, H. Rolfson (eds.)
580 p., 155 x 245 mm, 1996
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Gerlach Peters was a member of the so-called Devotio Moderna. In the second half of the fourteenth century this religious reform movement arose in the Northern Netherlands, and strove after spiritual renewal for everyone. Its influence on the religious life of Northwestern Europe was considerable. Its most famous member was of course Thomas a Kempis. Gerlach Peters was a contemporary and colleague of Thomas. He is considered as the most important mystical author of the Devotio Moderna. We dispose of two Middle Dutch Letters and two Latin workts, Breuiloquium and Soliloquium. His Soliloquium was widely read in the Middle Ages, and it has been reprinted and translated up until today. This is the first critical edition of Gerlach Peters' opera omnia, based on 72 extant manuscripts. The Middle Dutch Letters are accompanied by a modern English translation, whereas the medieval translations of the Latin texts have been critically edited. The book also contains an introduction in which the life and work of Gerlach are treated. Attention is paid to the existing printings (over thirty in more than four centuries and in seven different languages), reception and text history, genre, and literary-historical aspects. A Thesaurus Gerlachi Petri, Series A-B, Formae et Lemmata is forthcoming. In this book historians, theologians, mediaevalists and philologists will find new materials for the study of religious life in northwestern Europe in the fifteenth century. Texts from Jan Van Ruysbroeck and Dionysius the Cartusian have been published in the series Continuatio Mediaevalis before.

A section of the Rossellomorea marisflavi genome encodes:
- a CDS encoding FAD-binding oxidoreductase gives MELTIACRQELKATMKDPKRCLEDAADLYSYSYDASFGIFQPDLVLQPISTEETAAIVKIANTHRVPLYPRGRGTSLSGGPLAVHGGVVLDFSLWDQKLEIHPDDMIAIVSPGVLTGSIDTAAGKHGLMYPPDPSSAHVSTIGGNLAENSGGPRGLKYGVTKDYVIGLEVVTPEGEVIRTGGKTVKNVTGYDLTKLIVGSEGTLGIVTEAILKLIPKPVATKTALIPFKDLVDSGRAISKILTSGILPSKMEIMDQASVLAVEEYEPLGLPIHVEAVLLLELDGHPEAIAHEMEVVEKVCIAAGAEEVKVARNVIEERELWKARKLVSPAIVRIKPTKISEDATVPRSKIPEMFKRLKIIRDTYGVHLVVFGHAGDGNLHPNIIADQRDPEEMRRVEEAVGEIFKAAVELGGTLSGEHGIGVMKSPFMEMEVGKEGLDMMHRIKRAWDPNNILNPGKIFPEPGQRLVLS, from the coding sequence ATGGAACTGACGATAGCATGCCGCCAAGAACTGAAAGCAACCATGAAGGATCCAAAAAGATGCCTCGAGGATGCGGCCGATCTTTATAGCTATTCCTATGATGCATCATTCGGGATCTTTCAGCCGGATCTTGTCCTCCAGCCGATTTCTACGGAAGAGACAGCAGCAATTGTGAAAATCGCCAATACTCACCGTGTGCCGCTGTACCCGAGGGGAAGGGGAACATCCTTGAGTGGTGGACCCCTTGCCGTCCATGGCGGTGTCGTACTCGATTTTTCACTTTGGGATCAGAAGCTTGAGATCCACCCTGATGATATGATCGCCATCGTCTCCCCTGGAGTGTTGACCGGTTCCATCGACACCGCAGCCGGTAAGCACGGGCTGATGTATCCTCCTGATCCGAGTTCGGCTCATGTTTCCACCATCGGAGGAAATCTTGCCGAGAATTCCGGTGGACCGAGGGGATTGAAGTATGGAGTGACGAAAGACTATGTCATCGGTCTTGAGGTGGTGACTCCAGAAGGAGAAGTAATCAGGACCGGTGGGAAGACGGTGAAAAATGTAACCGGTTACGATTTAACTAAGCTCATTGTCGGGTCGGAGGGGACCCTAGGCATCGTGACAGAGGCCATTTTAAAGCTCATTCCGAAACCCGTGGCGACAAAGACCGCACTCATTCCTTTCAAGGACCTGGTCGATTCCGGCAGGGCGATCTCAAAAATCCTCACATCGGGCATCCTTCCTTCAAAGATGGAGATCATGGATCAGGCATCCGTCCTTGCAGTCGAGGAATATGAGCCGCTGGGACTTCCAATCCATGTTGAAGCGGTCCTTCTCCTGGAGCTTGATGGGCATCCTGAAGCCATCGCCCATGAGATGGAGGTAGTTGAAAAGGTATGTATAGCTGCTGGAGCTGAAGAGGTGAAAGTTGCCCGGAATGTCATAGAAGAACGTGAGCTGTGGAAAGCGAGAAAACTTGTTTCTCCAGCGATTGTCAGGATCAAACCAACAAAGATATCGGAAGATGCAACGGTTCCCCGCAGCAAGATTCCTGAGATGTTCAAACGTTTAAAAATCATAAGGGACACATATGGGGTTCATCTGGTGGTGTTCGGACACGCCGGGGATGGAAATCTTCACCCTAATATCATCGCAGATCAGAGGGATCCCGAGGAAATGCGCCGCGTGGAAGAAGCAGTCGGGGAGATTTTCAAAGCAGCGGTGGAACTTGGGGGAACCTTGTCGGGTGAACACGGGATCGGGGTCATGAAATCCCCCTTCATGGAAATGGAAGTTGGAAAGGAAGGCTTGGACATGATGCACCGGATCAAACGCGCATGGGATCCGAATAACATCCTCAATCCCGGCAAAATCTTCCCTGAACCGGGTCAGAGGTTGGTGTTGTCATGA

“Mikel Kors is to be congratulated for his impressive achievement. One can only hope that it will encourage subsequent editions of the literature of the Devotio Moderna as well as a renewed examination of the religious mentality reflected in its works.”
(O. Gründler, in Speculum, 75, 2000, p. 975)